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Diversified Capital Management

Inverted Yield Graph

As of August 14th, the United States and Europe have an inverted yield curve on Government debt, when comparing 2-year debt to 10-year debt.  The last two times this yield curve has inverted were in 2000 and 2006, continuing into 2007.

Yield is the amount of interest received on a debt instrument purchased by an investor.

What this means is that investors are willing to invest in longer term debt when it is paying an interest rate lower than shorter term debt.

With a normal yield curve, interest rates (yield) are lower on short-term obligations and increase as the debt term is extended.  A normal yield curve can be graphed as follows:

Normal Yield Curve Graph Diversified Capital Management














With an inverted yield curve, the graph would be:

Inverted Yield Curve Graph Diversified Capital Management















Why is there an inverted yield curve?

The yield curve becomes inverted when there is more demand for long-term bonds than usual.  It comes back to supply and demand.  When there is more demand for long-term debt, the yield declines.  This is because the issuers or holders of the debt can demand a higher price for the debt.  A simple example to illustrate:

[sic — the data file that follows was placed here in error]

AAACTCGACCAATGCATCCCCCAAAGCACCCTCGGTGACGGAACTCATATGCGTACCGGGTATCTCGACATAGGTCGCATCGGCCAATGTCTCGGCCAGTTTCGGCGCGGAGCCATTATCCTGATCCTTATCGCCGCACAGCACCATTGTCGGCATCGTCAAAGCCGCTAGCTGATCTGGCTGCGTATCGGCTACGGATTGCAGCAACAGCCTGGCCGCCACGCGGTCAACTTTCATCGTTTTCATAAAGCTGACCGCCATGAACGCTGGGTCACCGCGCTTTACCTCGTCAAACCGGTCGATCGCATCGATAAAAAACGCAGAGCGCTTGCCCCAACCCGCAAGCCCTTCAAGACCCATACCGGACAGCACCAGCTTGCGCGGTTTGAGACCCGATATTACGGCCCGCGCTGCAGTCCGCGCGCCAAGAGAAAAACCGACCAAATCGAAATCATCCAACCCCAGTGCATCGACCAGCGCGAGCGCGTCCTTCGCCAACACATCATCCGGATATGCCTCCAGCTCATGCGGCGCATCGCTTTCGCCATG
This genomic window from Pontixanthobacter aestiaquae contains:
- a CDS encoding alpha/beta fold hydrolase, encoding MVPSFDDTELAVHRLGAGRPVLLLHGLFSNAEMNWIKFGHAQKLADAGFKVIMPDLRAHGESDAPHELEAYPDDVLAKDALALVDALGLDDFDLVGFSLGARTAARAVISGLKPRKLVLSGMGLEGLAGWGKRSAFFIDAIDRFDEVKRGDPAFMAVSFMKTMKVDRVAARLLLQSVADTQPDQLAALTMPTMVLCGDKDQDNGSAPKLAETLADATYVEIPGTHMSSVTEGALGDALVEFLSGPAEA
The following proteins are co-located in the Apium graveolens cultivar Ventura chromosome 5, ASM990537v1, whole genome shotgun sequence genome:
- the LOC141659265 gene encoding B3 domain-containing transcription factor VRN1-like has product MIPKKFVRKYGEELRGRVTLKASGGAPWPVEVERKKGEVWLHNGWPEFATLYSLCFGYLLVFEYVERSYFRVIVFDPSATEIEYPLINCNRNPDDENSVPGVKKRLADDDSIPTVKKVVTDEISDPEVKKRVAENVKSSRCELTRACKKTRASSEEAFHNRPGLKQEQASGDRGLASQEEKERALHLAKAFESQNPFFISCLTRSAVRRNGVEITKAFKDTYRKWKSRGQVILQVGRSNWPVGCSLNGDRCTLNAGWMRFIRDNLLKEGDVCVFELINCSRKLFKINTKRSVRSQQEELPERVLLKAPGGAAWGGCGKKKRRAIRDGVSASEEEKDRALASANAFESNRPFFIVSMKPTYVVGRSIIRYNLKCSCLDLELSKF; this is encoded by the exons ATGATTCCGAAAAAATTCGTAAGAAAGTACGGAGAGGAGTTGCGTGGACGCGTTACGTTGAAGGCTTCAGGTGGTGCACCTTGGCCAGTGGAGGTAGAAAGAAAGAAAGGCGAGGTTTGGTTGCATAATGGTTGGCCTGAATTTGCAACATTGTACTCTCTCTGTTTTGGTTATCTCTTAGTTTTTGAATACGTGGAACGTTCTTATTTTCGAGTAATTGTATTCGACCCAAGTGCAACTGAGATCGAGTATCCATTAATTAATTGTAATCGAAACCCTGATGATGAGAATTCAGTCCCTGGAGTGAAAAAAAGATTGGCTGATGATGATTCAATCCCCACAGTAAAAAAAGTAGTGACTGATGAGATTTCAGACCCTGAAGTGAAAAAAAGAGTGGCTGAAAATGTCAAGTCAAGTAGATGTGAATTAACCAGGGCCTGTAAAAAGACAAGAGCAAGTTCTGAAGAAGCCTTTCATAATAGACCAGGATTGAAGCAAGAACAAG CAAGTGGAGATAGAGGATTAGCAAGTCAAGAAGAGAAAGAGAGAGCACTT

In normal demand, Kelley bought a 10-year bond for $10,000.  It was yielding 3%, or $300 per year.  Now, several investors are interested in buying Kelley’s bond.  She puts it up for auction, and Greg makes the highest offer of $10,500.  Greg will still receive $300 per year, but now it is only 2.86% to Greg.

Does this mean a recession is coming?

An inverted yield curve preceded the last seven U.S. recessions, with one occasion in the 1960’s where the inversion happened but was not followed by a recession. The inverted yield curve has been a regular predictor of a recession.  However, the timing of the following recession can be several months or up to two years after the inversion.

The inverting of the yield curve itself has no overall impact on the economy.  But the reason the yield curve is inverting creates the concern.

Historically the yield curve inverts when investors are concerned about a stock market decline, and therefore are looking at bonds as a safer option.  When they look at the bond market, they are concerned that interest rates are going to decrease, so they do not want to buy short-term debt, because they feel the interest rate will be lower when they need to reinvest the proceeds from the short-term debt.  Therefore, they buy longer term debt, which pushes the interest rate down.

There is an argument that this inversion is not an indicator of a recession, but is instead a market reaction to the Federal Reserve potentially continuing to reduce rates, which is causing bond investors to seek a longer-term interest lock-in.

Regardless of the reason, this is certainly an indicator that deserves close attention based on past market results after inverting yield curves.  There isn’t a one size fits all recommendation, but if you would like to discuss your investment plan, please give us a call.  Again, this is just one measure of the market, and your own risk tolerance and view of the economy could lead you to a different plan than someone else.